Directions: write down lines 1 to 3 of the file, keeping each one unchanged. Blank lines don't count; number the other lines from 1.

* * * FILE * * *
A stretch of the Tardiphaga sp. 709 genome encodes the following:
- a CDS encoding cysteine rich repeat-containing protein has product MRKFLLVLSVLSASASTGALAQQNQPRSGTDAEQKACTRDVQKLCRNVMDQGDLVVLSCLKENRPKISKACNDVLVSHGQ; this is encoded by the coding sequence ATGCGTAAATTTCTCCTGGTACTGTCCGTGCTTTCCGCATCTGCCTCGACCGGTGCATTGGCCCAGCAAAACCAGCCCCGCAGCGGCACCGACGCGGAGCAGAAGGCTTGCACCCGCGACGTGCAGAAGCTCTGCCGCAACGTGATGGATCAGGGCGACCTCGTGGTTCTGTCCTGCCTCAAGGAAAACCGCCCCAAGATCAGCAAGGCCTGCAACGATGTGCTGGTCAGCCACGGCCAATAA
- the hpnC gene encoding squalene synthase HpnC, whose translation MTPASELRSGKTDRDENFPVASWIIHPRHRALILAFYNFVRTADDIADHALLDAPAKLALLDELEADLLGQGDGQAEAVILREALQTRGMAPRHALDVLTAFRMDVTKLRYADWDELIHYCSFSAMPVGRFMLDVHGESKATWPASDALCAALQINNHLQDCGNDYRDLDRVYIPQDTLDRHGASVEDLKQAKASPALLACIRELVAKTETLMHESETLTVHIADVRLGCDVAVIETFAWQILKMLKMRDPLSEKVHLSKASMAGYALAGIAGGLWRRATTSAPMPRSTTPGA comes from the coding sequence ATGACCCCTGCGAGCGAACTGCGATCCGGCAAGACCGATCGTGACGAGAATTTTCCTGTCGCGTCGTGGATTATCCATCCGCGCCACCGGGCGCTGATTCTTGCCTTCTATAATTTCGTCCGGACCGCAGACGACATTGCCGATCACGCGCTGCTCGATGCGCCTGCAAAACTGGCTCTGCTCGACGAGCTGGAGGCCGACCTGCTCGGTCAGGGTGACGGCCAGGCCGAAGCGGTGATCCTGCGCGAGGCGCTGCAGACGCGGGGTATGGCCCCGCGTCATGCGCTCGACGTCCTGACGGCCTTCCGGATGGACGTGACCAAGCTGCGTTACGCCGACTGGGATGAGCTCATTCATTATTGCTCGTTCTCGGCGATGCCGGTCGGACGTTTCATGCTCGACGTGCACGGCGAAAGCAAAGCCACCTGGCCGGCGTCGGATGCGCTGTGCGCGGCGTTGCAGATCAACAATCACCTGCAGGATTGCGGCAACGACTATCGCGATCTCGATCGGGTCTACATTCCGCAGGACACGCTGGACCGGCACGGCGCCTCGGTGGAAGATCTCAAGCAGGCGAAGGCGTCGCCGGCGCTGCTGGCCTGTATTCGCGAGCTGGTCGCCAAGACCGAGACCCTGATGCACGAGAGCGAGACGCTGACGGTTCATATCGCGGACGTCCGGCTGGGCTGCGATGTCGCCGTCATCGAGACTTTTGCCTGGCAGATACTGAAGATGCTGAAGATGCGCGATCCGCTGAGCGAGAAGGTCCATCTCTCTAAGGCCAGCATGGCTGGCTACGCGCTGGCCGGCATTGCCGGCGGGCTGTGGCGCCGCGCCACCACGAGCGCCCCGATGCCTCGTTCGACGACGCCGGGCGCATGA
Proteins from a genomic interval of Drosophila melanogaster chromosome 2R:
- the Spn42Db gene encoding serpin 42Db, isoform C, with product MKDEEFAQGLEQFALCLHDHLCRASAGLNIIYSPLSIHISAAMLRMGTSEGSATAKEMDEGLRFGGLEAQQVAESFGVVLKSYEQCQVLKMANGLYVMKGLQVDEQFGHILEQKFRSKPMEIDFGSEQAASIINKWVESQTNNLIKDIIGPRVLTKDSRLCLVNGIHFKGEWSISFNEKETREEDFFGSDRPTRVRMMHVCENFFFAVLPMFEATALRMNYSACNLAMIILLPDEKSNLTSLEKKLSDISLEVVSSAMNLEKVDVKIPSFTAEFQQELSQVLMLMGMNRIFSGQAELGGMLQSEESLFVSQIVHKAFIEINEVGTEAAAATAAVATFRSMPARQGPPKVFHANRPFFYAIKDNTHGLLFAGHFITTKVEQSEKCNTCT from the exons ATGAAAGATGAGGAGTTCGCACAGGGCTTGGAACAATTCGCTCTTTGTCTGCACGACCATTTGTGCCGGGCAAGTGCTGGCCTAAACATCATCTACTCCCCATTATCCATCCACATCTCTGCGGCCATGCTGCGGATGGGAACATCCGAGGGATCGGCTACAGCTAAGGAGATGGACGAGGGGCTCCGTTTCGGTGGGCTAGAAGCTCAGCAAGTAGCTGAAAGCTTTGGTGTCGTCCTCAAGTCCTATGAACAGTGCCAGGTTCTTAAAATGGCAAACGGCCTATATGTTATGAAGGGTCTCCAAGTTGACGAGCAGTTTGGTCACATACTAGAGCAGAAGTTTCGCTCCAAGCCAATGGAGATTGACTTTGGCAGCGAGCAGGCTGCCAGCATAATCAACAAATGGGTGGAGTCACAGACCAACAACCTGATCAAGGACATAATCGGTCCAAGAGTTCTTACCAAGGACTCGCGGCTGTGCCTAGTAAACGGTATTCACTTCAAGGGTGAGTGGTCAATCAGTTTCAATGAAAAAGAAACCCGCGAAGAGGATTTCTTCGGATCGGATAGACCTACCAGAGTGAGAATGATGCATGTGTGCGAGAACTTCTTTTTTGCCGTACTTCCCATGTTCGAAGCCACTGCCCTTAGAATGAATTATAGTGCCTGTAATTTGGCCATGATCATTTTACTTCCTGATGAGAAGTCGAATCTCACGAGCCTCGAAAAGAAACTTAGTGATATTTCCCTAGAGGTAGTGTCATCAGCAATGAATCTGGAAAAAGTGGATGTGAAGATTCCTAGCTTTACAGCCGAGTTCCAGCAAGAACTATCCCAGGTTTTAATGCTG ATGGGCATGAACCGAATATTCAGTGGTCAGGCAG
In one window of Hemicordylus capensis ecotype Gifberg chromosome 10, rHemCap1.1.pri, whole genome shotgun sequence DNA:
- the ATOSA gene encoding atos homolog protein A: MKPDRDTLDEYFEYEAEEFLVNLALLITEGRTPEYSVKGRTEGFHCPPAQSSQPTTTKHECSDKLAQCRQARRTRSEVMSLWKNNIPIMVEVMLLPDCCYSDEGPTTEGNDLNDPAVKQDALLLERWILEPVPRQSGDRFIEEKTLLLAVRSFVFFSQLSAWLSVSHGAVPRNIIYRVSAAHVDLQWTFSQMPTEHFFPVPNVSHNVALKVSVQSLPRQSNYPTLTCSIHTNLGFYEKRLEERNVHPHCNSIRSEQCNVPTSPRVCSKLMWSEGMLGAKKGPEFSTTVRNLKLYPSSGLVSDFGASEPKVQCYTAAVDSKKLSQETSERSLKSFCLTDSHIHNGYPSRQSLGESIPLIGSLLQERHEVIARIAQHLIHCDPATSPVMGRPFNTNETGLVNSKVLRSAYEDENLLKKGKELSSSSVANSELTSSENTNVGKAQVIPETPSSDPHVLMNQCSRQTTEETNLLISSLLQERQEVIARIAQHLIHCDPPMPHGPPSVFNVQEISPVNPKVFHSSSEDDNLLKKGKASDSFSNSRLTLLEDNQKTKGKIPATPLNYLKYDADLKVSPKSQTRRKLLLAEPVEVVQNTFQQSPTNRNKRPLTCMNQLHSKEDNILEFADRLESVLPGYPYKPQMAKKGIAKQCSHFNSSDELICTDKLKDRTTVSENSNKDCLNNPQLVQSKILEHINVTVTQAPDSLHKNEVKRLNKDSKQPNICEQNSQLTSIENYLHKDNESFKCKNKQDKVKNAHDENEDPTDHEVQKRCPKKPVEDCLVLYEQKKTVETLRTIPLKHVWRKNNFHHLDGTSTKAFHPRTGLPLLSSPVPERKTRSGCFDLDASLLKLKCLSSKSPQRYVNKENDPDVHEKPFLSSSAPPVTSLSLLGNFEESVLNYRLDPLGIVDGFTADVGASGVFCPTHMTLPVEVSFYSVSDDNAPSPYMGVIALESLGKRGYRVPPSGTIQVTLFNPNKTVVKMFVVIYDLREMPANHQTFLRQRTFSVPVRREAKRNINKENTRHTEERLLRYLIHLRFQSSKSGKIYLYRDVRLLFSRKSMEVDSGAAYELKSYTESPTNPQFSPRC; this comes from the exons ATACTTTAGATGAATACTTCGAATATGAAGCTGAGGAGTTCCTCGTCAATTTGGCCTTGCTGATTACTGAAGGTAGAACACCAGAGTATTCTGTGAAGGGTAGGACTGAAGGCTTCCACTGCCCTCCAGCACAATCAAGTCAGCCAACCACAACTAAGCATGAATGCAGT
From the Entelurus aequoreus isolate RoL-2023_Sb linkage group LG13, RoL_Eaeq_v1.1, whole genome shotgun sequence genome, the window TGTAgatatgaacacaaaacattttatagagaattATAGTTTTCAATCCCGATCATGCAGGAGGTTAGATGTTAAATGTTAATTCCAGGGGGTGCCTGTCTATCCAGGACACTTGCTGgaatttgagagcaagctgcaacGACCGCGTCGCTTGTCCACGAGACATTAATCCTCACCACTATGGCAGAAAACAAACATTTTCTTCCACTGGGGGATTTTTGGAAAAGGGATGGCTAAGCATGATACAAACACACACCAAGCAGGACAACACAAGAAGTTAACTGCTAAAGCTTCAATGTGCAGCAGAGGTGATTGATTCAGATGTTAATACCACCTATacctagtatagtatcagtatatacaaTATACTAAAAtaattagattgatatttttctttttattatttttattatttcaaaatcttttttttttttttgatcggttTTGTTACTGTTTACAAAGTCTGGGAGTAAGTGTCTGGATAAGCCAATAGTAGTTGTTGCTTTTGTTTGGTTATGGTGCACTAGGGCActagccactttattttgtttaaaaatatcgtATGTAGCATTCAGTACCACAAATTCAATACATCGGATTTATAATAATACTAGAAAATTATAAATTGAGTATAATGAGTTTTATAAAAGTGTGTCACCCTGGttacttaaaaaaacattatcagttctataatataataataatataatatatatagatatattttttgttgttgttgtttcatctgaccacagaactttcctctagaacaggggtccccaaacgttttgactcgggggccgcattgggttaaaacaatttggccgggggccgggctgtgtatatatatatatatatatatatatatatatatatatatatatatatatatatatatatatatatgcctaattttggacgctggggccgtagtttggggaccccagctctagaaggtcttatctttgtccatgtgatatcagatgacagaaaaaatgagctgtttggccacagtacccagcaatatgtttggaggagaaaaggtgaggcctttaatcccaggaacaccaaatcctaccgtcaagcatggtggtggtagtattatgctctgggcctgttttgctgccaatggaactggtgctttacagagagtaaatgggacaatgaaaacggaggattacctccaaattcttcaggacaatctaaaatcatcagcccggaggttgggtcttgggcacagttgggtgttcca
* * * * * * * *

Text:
A stretch of the Tardiphaga sp. 709 genome encodes the following:
- a CDS encoding cysteine rich repeat-containing protein has product MRKFLLVLSVLSASASTGALAQQNQPRSGTDAEQKACTRDVQKLCRNVMDQGDLVVLSCLKENRPKISKACNDVLVSHGQ; this is encoded by the coding sequence ATGCGTAAATTTCTCCTGGTACTGTCCGTGCTTTCCGCATCTGCCTCGACCGGTGCATTGGCCCAGCAAAACCAGCCCCGCAGCGGCACCGACGCGGAGCAGAAGGCTTGCACCCGCGACGTGCAGAAGCTCTGCCGCAACGTGATGGATCAGGGCGACCTCGTGGTTCTGTCCTGCCTCAAGGAAAACCGCCCCAAGATCAGCAAGGCCTGCAACGATGTGCTGGTCAGCCACGGCCAATAA
- the hpnC gene encoding squalene synthase HpnC, whose translation MTPASELRSGKTDRDENFPVASWIIHPRHRALILAFYNFVRTADDIADHALLDAPAKLALLDELEADLLGQGDGQAEAVILREALQTRGMAPRHALDVLTAFRMDVTKLRYADWDELIHYCSFSAMPVGRFMLDVHGESKATWPASDALCAALQINNHLQDCGNDYRDLDRVYIPQDTLDRHGASVEDLKQAKASPALLACIRELVAKTETLMHESETLTVHIADVRLGCDVAVIETFAWQILKMLKMRDPLSEKVHLSKASMAGYALAGIAGGLWRRATTSAPMPRSTTPGA comes from the coding sequence ATGACCCCTGCGAGCGAACTGCGATCCGGCAAGACCGATCGTGACGAGAATTTTCCTGTCGCGTCGTGGATTATCCATCCGCGCCACCGGGCGCTGATTCTTGCCTTCTATAATTTCGTCCGGACCGCAGACGACATTGCCGATCACGCGCTGCTCGATGCGCCTGCAAAACTGGCTCTGCTCGACGAGCTGGAGGCCGACCTGCTCGGTCAGGGTGACGGCCAGGCCGAAGCGGTGATCCTGCGCGAGGCGCTGCAGACGCGGGGTATGGCCCCGCGTCATGCGCTCGACGTCCTGACGGCCTTCCGGATGGACGTGACCAAGCTGCGTTACGCCGACTGGGATGAGCTCATTCATTATTGCTCGTTCTCGGCGATGCCGGTCGGACGTTTCATGCTCGACGTGCACGGCGAAAGCAAAGCCACCTGGCCGGCGTCGGATGCGCTGTGCGCGGCGTTGCAGATCAACAATCACCTGCAGGATTGCGGCAACGACTATCGCGATCTCGATCGGGTCTACATTCCGCAGGACACGCTGGACCGGCACGGCGCCTCGGTGGAAGATCTCAAGCAGGCGAAGGCGTCGCCGGCGCTGCTGGCCTGTATTCGCGAGCTGGTCGCCAAGACCGAGACCCTGATGCACGAGAGCGAGACGCTGACGGTTCATATCGCGGACGTCCGGCTGGGCTGCGATGTCGCCGTCATCGAGACTTTTGCCTGGCAGATACTGAAGATGCTGAAGATGCGCGATCCGCTGAGCGAGAAGGTCCATCTCTCTAAGGCCAGCATGGCTGGCTACGCGCTGGCCGGCATTGCCGGCGGGCTGTGGCGCCGCGCCACCACGAGCGCCCCGATGCCTCGTTCGACGACGCCGGGCGCATGA